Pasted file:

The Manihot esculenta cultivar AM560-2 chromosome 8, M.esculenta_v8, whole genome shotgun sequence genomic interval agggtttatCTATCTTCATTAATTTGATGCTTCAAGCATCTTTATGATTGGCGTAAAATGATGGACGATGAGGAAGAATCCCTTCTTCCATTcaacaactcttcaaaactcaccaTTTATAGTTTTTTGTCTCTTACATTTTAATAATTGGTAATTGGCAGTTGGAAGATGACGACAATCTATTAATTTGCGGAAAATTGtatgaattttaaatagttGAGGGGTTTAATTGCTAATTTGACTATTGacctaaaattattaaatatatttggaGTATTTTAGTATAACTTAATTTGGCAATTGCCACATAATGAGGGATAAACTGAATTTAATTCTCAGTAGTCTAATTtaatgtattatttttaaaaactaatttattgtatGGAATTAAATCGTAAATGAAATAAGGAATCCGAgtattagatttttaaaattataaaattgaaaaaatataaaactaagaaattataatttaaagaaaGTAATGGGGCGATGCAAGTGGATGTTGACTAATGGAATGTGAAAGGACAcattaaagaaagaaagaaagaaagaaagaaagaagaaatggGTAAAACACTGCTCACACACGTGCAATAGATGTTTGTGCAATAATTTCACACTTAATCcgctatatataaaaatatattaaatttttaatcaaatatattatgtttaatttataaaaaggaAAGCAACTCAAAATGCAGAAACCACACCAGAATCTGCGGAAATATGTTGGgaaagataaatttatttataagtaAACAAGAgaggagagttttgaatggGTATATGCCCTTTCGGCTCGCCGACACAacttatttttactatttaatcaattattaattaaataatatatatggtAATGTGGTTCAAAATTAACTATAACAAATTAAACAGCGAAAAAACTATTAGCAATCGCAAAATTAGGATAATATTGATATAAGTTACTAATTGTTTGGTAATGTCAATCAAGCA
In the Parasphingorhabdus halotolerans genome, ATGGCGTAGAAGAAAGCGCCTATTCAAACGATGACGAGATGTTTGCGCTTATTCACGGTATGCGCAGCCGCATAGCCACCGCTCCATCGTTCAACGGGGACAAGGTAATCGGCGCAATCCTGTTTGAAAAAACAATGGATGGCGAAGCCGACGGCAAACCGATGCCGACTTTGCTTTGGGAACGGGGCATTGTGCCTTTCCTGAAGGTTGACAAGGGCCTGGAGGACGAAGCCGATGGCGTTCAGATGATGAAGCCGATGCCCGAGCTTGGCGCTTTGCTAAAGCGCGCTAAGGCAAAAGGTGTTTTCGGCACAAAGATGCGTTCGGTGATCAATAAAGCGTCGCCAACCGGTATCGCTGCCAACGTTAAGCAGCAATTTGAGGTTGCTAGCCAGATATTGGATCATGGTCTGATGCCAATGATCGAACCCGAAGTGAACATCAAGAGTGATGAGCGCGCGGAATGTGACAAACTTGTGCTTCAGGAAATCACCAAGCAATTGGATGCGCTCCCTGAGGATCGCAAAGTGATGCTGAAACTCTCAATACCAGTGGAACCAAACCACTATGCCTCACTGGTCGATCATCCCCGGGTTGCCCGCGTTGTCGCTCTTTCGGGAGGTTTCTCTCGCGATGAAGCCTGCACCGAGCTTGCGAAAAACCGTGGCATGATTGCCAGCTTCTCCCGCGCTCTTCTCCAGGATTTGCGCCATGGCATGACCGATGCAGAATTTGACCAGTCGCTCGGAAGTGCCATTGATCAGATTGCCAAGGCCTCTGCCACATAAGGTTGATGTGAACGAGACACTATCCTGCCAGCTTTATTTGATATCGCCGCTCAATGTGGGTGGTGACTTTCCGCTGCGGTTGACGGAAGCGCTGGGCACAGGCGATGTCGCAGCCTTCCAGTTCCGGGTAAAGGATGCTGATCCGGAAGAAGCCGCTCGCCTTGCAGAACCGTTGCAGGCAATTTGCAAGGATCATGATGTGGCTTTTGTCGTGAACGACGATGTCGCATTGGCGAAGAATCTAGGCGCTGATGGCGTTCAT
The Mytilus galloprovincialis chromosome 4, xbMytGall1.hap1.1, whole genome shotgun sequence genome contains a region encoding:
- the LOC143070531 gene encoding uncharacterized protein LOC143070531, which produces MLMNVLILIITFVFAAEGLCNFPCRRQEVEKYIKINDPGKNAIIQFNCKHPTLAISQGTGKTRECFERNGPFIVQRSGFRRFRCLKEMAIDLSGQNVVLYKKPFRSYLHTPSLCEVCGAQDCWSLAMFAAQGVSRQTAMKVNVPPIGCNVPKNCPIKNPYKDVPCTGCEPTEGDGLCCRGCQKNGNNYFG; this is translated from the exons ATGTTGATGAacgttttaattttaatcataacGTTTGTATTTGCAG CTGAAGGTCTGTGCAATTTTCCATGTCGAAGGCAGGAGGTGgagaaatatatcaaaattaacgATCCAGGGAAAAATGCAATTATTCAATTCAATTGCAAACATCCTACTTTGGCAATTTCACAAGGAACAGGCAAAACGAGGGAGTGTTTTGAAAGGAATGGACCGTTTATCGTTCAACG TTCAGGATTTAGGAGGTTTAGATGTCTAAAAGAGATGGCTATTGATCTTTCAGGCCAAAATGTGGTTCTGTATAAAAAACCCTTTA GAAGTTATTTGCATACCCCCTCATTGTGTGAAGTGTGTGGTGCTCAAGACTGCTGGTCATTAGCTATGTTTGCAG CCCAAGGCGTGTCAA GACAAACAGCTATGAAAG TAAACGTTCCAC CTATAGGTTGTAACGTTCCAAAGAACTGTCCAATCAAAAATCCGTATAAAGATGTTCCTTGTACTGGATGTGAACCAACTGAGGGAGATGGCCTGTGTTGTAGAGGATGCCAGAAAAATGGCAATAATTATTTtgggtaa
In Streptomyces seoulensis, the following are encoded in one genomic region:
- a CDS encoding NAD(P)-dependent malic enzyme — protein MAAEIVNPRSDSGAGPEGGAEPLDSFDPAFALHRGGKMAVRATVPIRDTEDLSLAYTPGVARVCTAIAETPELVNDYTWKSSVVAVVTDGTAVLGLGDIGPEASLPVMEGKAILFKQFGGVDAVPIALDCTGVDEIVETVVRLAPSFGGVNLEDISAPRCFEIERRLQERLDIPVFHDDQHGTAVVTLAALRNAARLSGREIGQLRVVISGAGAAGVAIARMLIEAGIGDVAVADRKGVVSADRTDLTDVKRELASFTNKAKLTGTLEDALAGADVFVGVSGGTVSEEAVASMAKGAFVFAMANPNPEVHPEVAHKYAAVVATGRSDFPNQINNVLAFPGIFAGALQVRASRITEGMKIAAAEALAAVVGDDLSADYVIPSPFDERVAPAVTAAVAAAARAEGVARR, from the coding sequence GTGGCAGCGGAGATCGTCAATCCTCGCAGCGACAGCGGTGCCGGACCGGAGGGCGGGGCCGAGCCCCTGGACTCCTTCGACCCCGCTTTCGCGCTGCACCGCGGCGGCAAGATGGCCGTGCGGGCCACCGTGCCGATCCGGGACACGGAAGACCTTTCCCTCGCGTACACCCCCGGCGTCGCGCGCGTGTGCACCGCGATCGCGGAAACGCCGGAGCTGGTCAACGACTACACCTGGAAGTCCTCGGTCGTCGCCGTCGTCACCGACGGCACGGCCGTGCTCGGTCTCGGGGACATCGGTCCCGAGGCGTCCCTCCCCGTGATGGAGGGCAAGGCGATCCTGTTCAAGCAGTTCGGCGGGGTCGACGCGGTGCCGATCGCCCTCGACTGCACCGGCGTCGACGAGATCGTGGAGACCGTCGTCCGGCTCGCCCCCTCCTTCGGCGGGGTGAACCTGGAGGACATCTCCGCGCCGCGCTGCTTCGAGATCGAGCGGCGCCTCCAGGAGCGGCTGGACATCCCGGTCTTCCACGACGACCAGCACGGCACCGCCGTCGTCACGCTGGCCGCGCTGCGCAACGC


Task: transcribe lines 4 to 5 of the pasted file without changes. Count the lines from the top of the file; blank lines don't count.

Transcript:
- the LOC143070531 gene encoding uncharacterized protein LOC143070531, which produces MLMNVLILIITFVFAAEGLCNFPCRRQEVEKYIKINDPGKNAIIQFNCKHPTLAISQGTGKTRECFERNGPFIVQRSGFRRFRCLKEMAIDLSGQNVVLYKKPFRSYLHTPSLCEVCGAQDCWSLAMFAAQGVSRQTAMKVNVPPIGCNVPKNCPIKNPYKDVPCTGCEPTEGDGLCCRGCQKNGNNYFG; this is translated from the exons ATGTTGATGAacgttttaattttaatcataacGTTTGTATTTGCAG CTGAAGGTCTGTGCAATTTTCCATGTCGAAGGCAGGAGGTGgagaaatatatcaaaattaacgATCCAGGGAAAAATGCAATTATTCAATTCAATTGCAAACATCCTACTTTGGCAATTTCACAAGGAACAGGCAAAACGAGGGAGTGTTTTGAAAGGAATGGACCGTTTATCGTTCAACG TTCAGGATTTAGGAGGTTTAGATGTCTAAAAGAGATGGCTATTGATCTTTCAGGCCAAAATGTGGTTCTGTATAAAAAACCCTTTA GAAGTTATTTGCATACCCCCTCATTGTGTGAAGTGTGTGGTGCTCAAGACTGCTGGTCATTAGCTATGTTTGCAG CCCAAGGCGTGTCAA GACAAACAGCTATGAAAG TAAACGTTCCAC CTATAGGTTGTAACGTTCCAAAGAACTGTCCAATCAAAAATCCGTATAAAGATGTTCCTTGTACTGGATGTGAACCAACTGAGGGAGATGGCCTGTGTTGTAGAGGATGCCAGAAAAATGGCAATAATTATTTtgggtaa
In Streptomyces seoulensis, the following are encoded in one genomic region: